Drape + Dapper »

The shelfie (aka a pic of  styled shelves).  Just like selfies, I’m never really satisfied.  I’m constantly changing and rearranging like a maniac. It’s sort of ironic since the built-ins in the family room were one of the features that sold me on the house…little did I know they it would be a serious challenge to style!?

These shelves are a focal point of the room and flank the fireplace (which is still the original reddish brick color).  *Side note: I’ve been so tempted to paint the brick but it’s the one thing the hubs has been really persistent about keeping original.  What can I say, the 80’s is his favorite era and I need to pick my battles.  I think there is enough white going on that having the original brick works okay here but  it can be tricky.

Needless to say, balancing the bold fireplace while keeping the rest if the look simple has been a bit of a struggle.  I think after five years and countless cringe-worthy looks, I’ve finally figured out a few of the key ingredients.

1. If you have adjustable shelves, reduce the number of shelves to keep the look more open.  When we moved in there were 5 shelves on each built in and I removed a few so there were 3 shelves total.

2. Collect everything you want to use and have it all sitting out when you start (pluck from all over the house).

3. Less is more – don’t be afraid of white space.  Sometimes keeping objects away from the sides of the shelves or centering one object on narrow shelves helps.

4. Add different heights and shapes – books and boxes are great for creating platforms for objects

5. If the color of the book spine is distracting, turn it around.

6. Stick to a color scheme – I added touches of blues and greens since that is a theme in the rest of the room.  Mix metallics.

7.  Add natural textures like baskets, branches, wooden bowls.  Don’t forget greens – faux succulents are fab.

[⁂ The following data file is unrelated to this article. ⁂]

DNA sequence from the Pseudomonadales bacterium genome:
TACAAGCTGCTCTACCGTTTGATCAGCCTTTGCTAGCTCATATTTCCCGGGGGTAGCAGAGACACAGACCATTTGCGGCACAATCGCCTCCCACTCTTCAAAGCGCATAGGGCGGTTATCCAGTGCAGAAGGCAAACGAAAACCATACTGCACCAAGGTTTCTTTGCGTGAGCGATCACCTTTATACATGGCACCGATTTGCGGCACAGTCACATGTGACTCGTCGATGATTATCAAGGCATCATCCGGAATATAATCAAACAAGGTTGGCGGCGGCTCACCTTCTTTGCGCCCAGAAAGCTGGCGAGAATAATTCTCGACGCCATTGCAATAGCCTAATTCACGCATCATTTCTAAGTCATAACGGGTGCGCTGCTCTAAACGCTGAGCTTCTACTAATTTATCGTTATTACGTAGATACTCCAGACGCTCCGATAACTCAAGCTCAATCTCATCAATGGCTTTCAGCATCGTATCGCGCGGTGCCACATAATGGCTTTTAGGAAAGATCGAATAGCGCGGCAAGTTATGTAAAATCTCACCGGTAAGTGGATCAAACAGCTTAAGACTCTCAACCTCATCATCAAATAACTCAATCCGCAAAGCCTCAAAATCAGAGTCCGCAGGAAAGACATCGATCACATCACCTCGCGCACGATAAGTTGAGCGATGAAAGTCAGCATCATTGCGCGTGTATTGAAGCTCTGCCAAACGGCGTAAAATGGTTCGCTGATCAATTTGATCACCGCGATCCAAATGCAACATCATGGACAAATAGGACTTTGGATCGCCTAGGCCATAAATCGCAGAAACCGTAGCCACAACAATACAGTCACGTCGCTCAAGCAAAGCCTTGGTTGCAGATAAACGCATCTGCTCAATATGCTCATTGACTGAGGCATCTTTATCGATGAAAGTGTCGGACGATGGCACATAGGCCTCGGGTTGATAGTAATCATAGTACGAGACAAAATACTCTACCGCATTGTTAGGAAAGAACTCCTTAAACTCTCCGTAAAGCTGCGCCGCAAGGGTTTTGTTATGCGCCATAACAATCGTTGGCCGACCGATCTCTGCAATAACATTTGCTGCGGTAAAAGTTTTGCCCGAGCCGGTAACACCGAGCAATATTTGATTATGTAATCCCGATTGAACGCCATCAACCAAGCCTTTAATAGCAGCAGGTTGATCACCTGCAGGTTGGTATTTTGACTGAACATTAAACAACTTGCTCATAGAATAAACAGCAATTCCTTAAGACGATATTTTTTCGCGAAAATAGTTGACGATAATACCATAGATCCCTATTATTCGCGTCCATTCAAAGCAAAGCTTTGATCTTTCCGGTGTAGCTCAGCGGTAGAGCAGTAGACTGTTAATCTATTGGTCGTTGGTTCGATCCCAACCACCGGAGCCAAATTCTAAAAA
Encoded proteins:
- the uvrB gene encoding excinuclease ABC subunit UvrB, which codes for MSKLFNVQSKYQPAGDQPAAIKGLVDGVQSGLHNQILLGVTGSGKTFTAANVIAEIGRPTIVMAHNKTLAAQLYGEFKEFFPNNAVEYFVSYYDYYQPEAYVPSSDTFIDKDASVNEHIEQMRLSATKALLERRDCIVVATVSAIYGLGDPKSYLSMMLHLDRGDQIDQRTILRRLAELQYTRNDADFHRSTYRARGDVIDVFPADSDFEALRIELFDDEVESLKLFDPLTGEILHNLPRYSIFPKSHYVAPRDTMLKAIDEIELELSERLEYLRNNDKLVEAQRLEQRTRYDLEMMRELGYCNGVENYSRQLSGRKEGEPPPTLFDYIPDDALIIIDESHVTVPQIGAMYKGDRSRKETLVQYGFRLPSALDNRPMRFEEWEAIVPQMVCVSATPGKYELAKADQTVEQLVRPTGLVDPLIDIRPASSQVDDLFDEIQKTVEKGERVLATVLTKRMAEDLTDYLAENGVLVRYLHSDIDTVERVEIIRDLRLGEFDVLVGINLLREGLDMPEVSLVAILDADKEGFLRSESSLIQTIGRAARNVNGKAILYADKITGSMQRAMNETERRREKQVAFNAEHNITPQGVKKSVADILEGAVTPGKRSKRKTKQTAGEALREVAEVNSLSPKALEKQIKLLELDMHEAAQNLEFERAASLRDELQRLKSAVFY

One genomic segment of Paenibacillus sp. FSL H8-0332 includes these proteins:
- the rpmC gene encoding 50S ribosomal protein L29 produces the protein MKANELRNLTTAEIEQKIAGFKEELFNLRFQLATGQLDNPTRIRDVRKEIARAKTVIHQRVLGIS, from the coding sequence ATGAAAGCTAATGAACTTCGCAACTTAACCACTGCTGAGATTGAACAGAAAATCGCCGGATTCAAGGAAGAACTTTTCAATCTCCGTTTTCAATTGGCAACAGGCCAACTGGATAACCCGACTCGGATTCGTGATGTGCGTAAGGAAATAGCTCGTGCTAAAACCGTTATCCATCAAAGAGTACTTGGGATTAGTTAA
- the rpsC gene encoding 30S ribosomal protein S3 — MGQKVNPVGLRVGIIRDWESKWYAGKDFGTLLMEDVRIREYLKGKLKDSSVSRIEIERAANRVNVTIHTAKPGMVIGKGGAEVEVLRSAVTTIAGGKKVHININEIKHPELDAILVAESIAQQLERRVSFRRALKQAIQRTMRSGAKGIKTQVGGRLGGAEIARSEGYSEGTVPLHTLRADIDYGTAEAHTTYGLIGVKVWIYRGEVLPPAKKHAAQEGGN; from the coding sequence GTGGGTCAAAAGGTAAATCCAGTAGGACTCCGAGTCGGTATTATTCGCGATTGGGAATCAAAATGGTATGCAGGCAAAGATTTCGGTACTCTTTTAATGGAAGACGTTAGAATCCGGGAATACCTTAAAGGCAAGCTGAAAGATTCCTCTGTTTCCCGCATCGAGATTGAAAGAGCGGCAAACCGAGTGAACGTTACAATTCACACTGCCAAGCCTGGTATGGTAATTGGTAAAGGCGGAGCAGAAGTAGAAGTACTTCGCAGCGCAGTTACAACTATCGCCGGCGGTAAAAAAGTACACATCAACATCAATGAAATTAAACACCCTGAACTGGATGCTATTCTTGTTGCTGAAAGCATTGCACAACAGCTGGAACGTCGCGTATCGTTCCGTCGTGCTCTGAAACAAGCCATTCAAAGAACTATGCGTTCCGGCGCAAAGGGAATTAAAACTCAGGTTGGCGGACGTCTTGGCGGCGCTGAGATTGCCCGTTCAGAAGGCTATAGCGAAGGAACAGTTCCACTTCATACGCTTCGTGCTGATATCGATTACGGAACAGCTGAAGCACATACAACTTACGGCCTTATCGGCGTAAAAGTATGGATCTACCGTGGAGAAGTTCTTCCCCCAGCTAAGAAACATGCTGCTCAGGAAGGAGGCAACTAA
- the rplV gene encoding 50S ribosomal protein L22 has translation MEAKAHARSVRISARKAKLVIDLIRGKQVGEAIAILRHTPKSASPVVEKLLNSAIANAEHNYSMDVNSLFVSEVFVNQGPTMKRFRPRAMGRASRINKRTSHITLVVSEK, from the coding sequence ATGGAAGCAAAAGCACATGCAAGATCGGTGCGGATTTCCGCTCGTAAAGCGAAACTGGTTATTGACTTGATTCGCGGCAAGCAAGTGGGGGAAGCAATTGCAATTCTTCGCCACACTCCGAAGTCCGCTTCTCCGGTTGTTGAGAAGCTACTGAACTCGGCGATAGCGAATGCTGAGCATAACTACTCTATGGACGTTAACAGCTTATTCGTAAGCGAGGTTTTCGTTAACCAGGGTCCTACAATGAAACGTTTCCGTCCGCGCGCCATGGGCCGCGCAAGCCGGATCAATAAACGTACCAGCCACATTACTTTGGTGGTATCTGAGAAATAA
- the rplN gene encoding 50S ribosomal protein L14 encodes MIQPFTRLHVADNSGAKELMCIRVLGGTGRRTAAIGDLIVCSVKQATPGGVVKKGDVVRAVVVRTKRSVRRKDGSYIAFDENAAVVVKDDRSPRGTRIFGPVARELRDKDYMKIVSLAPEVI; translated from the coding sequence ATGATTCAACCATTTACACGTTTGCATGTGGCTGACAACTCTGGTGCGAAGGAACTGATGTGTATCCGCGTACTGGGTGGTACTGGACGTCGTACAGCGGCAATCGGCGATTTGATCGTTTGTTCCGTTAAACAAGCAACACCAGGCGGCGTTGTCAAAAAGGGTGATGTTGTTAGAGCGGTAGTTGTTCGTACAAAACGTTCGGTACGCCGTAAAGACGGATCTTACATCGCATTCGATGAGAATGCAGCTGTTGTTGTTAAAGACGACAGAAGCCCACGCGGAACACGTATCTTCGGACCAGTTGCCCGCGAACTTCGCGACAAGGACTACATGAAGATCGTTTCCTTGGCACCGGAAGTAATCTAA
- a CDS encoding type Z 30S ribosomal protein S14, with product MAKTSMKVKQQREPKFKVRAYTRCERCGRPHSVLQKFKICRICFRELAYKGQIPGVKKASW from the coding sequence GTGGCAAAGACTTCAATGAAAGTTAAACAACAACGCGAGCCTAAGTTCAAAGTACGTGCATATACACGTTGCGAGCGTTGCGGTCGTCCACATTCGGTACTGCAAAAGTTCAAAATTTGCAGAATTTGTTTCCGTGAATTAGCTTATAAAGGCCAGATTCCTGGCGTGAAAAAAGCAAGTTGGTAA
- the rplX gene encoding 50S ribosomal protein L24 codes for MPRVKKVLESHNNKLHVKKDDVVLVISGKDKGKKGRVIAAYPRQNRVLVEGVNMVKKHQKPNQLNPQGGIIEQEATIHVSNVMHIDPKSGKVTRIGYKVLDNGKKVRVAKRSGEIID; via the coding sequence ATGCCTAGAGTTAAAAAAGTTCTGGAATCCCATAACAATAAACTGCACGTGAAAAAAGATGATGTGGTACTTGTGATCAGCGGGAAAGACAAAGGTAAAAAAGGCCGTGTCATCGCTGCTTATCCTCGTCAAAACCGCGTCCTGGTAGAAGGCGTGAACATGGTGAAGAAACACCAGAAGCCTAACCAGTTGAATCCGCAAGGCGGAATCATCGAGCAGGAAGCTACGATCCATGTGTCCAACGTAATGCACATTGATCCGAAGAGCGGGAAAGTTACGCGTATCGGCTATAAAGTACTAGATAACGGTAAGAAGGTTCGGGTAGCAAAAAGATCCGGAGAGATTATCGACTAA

8. Layer picture frames in, either leaning or on top of boxes or books.

9. If you have a fireplace in the center like mine, keep the decor simple.  I love the look of a round mirror, or some layered artwork leaning and filler items like vases with greens/branches and candle sticks.

10. Invest in a few statement pieces and also include items you have collected on travels or vintage pieces. For the rest, don’t stress and just buy inexpensive ‘filler’ things.  Home Goods, Hobby Lobby, Gordmans, Target and World Market are great for that!

 

These tips will work for any sort of shelving, open, stand alone, built-ins, etc.

basket (old) – target /// white, light green + gold vases -willows bend /// ‘Uphonium’  trumpet (so cool, works with an iphone – check out his work) – Urban Evolutions by B Brad Creations

glass box – hobby lobby /// faux succulent – memorial florists /// wood bowl – target /// beads – pottery barn /// branch – home goods /// all other items vintage.

Fireplace Screen and Tools – Crate and barrel

Vase 14″ – World Market /// faux branches (old) – Branching out & Co – they have a great selection!

 

Faceted gold vases – Gordmans /// boxes and frame – pottery barn /// wood sphere – Gordmans // Faux succulents – Memorial Florsits (local) ///  All other items old or vintage.

Mirror – World Market on sale!  /// Other versions here + here 

A view of the opposite wall

Paint color – SW 6385 White Dove

before